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FEATURE ARTICLE: Where are the women? The anguish of displacement in the Chittagong Hill Tracts (CHT) and Sri Lanka March 10, 2011

Posted by southasiamasala in : Bangladesh, D'Costa, Bina, Features, Sri Lanka , comments closed

Bina D’Costa

Some 43 million people have been driven from their homes by local or cross-border warfare. The international community needs a much broader and better protection for them. The year 2009, which saw a world total of an additional 15.2 million refugees, was the worst ever in terms of the numbers who returned home voluntarily, mainly because conflicts were becoming more intractable and peace more difficult to achieve. In addition, there are some 27 million people who have been forced to flee their homes but are still living inside their own countries as IDPs (internally displaced persons). This figure does not include people uprooted by disasters like earthquakes and floods, who numbered 36 million in 2008, according to the UN Office for the Coordination of Humanitarian Affairs (OCHA). Women and their children account for 80 per cent of the global displaced population.

Indeed, through my research in various camps and with hidden communities around the world, but especially in South Asia, it is clear that displaced women and their children are at serious risk. These women and children are ghettoized in horrid camps, slums and other constricted spaces either as IDPs or on the move as refugees or stateless people in other states. Unfortunately, gender-based violations of rights of displaced communities, especially in societies emerging from protracted conflicts and militarized environments, have received scant attention from the media. (more…)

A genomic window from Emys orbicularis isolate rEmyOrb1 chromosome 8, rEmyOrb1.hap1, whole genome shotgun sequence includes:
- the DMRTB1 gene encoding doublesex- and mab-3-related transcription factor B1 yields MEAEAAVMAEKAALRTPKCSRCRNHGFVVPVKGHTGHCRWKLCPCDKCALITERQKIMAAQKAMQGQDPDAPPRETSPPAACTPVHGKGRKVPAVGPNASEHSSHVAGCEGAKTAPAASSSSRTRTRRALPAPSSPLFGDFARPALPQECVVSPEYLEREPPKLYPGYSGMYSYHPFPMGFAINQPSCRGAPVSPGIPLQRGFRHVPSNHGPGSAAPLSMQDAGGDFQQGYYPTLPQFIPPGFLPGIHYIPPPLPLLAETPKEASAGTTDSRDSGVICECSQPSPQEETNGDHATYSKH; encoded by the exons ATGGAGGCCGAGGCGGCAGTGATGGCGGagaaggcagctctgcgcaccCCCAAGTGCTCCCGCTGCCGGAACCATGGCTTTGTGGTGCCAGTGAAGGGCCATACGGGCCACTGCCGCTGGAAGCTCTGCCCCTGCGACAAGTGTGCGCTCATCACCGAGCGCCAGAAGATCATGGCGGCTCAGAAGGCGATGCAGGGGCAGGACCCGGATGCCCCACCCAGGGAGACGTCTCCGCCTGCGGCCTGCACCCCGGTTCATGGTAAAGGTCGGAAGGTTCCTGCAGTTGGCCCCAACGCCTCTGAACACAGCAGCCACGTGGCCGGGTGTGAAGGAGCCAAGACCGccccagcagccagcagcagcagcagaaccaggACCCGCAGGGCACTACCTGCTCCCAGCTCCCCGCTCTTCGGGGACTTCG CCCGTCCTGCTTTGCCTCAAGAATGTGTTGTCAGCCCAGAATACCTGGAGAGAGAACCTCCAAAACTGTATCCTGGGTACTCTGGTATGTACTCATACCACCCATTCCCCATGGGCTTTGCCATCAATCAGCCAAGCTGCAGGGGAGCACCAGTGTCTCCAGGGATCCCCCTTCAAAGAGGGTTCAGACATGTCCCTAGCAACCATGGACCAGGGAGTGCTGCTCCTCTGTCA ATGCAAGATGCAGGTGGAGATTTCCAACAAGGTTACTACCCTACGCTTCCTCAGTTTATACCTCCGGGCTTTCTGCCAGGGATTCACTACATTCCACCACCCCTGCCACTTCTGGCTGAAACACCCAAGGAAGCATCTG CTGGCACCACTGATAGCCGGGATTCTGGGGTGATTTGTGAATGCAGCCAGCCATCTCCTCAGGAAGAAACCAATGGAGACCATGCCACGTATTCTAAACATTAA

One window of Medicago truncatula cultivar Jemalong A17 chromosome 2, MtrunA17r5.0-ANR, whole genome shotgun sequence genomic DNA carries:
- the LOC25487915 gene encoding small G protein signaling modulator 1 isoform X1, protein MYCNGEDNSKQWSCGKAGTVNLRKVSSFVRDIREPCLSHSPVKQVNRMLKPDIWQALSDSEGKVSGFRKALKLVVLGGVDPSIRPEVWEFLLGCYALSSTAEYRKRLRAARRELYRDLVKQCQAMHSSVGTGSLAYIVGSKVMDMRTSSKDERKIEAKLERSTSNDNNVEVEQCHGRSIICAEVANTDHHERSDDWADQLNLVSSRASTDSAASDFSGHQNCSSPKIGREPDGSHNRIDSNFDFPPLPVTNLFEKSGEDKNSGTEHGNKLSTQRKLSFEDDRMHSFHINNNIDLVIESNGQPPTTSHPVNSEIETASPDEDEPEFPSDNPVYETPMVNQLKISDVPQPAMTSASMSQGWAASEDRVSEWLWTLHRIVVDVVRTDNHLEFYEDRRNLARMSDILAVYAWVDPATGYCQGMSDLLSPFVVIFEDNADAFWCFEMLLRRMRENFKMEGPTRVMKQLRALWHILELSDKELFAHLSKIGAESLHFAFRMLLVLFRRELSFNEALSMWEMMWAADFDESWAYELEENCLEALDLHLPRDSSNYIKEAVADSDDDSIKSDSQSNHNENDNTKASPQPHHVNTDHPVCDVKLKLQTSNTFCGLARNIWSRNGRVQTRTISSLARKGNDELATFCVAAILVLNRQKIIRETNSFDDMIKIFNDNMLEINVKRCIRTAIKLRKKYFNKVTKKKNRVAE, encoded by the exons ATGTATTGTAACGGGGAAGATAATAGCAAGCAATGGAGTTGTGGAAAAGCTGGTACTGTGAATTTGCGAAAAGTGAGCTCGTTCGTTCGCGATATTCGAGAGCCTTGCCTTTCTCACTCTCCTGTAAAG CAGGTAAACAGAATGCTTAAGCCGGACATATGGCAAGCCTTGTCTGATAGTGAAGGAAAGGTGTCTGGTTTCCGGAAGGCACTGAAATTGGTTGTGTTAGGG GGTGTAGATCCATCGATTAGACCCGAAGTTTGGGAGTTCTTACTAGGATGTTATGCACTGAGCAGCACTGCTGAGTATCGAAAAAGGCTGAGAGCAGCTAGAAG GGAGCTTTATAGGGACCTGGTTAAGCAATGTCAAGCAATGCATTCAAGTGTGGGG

Omanthai! Omanthai! Succour for the Tamil thousands August 12, 2010

Posted by southasiamasala in : Roberts, Michael, Sri Lanka , comments closed

Michael Roberts

This article first appeared on transCurrents 11 August 2010.

This article was made possible through interviews with Mrs Annet Royce nee Rajajohn (2 June 2010), T. Thamilalagan (3 June 2010) and Peter Voegtli (1 June 2010). I also interviewed Singham of SEEDS, two expatriate executives in UN agencies and two of the Sewalanka officers in Jaffna, Harsha Navaratne of Sewalanka in Colombo and C. Soloman of the Health Ministry (now in UNICEF).  Supplemented by a memo from Lakshi Abeysekera of Sewalanka at the end.

The citizens of Thāmilīlam who struggled out of the inferno of war in the north-east corner of the northern Vanni during the months of January-May 2009 journeyed on foot or boat. During the first few months the escapee refugees got out mostly in dribs and drabs. But circa 20-23 April, and then again in mid-May during the last stages as the LTTE resistance was smashed, two hordes of “Thāmilīlam people” poured out of the confines of the LTTE corral.

These Thāmilīlam people, or TEP as I shall present them in shorthand, included Tiger fighters in civilian attire as well as other Tiger functionaries. It is probable that all the TEP were in a state of exhaustion. Bombs and bullets in that context do not distinguish between age, gender, class, or military/civilian status.

Attending to the needs of the TEP from the month of January 2009 onwards within the parameters of the government’s insistence on security precautions was a feat of considerable coordination for combination of military and government personnel, foreign and local INGO personnel, local NGO functionaries, hired local staff and volunteers assembled for the purpose. My focus here will be restricted to the large body of Tamil refugee people whom these agencies had had to deal with in May 2009 and the special operation to feed them mounted at the former border post at Omanthai.

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